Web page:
No kid survives Tacloban tent fire

Paterno Esmaquel II
In Tacloban City, more than 3,700 Yolanda survivors remain exposed to similar hazards by living in tents

TENT TRAGEDY. John Mark Ocenar (left), 7, is treated in a hospital before he dies due to cardiac arrest, says Tacloban Mayor Alfred Romualdez. Photo courtesy of Tacloban City government

MANILA, Philippines – John Mark Ocenar, 7, hung on until after 1 pm. The last child standing in his family, he died hours after his mother and 5 siblings did on Wednesday, May 28.

They all survived Super Typhoon Yolanda (Haiyan) more than 6 months ago, but not the fire that razed their tent in Tacloban City around midnight until 12:30 am on Wednesday.

It’s the first time that fire killed Yolanda survivors who live in tents, at least in Tacloban City, Mayor Alfred Romualdez told Rappler.

Will it be the last? In Tacloban alone, Romualdez said around 3,760 Yolanda survivors or 800 families remain in tents, exposed to similar hazards. (READ: 130k Yolanda survivors still live in tents)

The story of the Ocenars is like many others.

Romualdez said John Mark’s mother, 35-year-old Maria Eliza, brought her family out of Tacloban after Yolanda. A laundrywoman and housewife, she stayed in Daram, Samar, for a while.

She didn’t live with her husband, a 43-year-old fisherman named Reynante, people who knew her told Romualdez.

Then, around two weeks ago, Maria Eliza and her children returned to Tacloban. In Barangay (Village) 88, San Jose District, “they occupied a tent that was empty, and decided to stay there,” Romualdez said. (READ/WATCH: After Yolanda: Village 88 and The Men of Village 88)

On Wednesday, the fatal accident happened.

Fabric tent ‘burns quite fast’

'TENT CITY.' Tacloban Mayor Alfred Romualdez says the fire didn't affect other 'tent city' residents because they don't live too close to each other. Photo courtesy of Tacloban City government

It likely began with a gas lamp. Unlike other tent dwellers in the area, her family had to make do with the lamp “since they came only two weeks ago” and “were not able to avail of the solar lights” that others used, Romualdez said.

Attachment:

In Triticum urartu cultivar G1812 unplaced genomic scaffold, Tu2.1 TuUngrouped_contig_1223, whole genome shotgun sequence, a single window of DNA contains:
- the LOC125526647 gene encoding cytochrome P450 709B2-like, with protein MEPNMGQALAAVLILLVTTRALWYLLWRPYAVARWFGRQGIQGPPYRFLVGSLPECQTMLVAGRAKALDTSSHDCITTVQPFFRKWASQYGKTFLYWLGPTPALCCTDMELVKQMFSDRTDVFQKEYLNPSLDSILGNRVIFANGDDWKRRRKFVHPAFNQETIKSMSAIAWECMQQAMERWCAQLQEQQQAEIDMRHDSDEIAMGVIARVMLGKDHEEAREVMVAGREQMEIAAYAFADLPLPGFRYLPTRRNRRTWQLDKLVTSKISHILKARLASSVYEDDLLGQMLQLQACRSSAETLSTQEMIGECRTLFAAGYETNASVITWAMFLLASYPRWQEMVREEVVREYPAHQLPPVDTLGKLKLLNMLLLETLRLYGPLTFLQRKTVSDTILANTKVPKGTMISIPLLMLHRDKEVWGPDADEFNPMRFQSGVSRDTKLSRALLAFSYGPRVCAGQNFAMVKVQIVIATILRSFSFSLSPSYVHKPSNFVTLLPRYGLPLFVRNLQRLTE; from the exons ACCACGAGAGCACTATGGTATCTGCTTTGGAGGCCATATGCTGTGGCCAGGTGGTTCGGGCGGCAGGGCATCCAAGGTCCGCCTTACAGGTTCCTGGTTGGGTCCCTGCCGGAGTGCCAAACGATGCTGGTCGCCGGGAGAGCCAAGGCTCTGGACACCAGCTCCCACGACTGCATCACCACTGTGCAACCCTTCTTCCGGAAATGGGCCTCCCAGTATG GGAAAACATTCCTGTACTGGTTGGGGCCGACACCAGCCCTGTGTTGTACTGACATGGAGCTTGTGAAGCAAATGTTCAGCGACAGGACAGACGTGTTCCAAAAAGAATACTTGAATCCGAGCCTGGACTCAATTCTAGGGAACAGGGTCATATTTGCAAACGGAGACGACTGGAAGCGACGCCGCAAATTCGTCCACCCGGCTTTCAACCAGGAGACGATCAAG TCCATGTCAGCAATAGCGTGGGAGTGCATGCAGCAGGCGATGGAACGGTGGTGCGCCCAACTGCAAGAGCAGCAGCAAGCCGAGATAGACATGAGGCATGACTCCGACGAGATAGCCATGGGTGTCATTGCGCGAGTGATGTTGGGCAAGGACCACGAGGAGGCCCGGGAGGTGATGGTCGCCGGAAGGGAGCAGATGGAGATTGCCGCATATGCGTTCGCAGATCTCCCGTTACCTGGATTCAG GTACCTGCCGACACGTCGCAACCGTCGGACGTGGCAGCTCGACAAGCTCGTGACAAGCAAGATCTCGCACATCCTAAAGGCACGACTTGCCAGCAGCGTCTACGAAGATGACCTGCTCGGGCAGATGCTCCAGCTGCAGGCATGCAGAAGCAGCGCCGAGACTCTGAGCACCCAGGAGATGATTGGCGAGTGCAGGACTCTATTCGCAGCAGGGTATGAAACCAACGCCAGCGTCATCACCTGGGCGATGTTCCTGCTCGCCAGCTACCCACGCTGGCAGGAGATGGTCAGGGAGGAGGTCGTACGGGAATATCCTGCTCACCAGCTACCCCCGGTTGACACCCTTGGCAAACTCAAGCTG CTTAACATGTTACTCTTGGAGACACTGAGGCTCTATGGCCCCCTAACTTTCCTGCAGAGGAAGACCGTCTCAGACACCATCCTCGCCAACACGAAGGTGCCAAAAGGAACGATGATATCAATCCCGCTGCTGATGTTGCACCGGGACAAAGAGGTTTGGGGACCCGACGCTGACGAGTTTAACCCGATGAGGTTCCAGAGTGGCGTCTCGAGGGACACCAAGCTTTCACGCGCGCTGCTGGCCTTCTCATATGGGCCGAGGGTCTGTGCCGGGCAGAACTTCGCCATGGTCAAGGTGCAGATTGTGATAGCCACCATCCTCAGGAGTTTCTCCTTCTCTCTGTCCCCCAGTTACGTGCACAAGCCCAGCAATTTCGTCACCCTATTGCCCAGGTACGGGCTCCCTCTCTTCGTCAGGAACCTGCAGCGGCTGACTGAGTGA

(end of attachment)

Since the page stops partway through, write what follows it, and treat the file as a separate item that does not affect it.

Preliminary findings showed the fire “is believed to have originated from their gas lamp.” Because their makeshift house was made of fabric, the mayor added, it “burns quite fast.”

Maria Eliza and her children struggled to escape. Romualdez said, “Because the fire was so fast, they also weren’t able to run out of their tent in time.”

Rescuers brought them all to the Eastern Visayas Regional Medical Center.

Romualdez said that as early as 8 am on Wednesday, however, 5 of Maria Eliza’s children had died. He identified them as follows: 

  • Kathlyn Ocenar, 12;

  • Justine Ocenar, 9;

  • Jasmine Claire Ocenar, 5;

  • Tisay Ocenar, 2; and

  • Jacklyn Ocenar, 4 months old

‘It’s so frustrating’

WHAT'S LEFT. Six months after Yolanda, tragedy kills the homeless. Photo courtesy of Tacloban City government

Maria Eliza herself died at past 9 am.

Her 7-year-old child, John Mark, died at around 1:57 pm. Romualdez said the child suffered a cardiac arrest.

Based on a statement from Romualdez’s office, the mother and all her 6 children suffered burns in around 85% of their bodies.

For families like theirs, the problem boils down to the lack of permanent houses, Romualdez said. (READ: 130k Yolanda survivors still live in tents)

He said Tacloban, however, doesn’t have enough budget for these.

In a previous interview with Rappler, he attributed the budget problem to red tape in government – a claim that the budget department quickly refuted. 

“It’s so frustrating,” Romualdez said after Wednesday’s tragedy. –

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Paterno Esmaquel II

Paterno R. Esmaquel II, news editor of Rappler, specializes in covering religion and foreign affairs. He obtained his MA Journalism degree from Ateneo and later finished MSc Asian Studies (Religions in Plural Societies) at RSIS, Singapore. For story ideas or feedback, email him at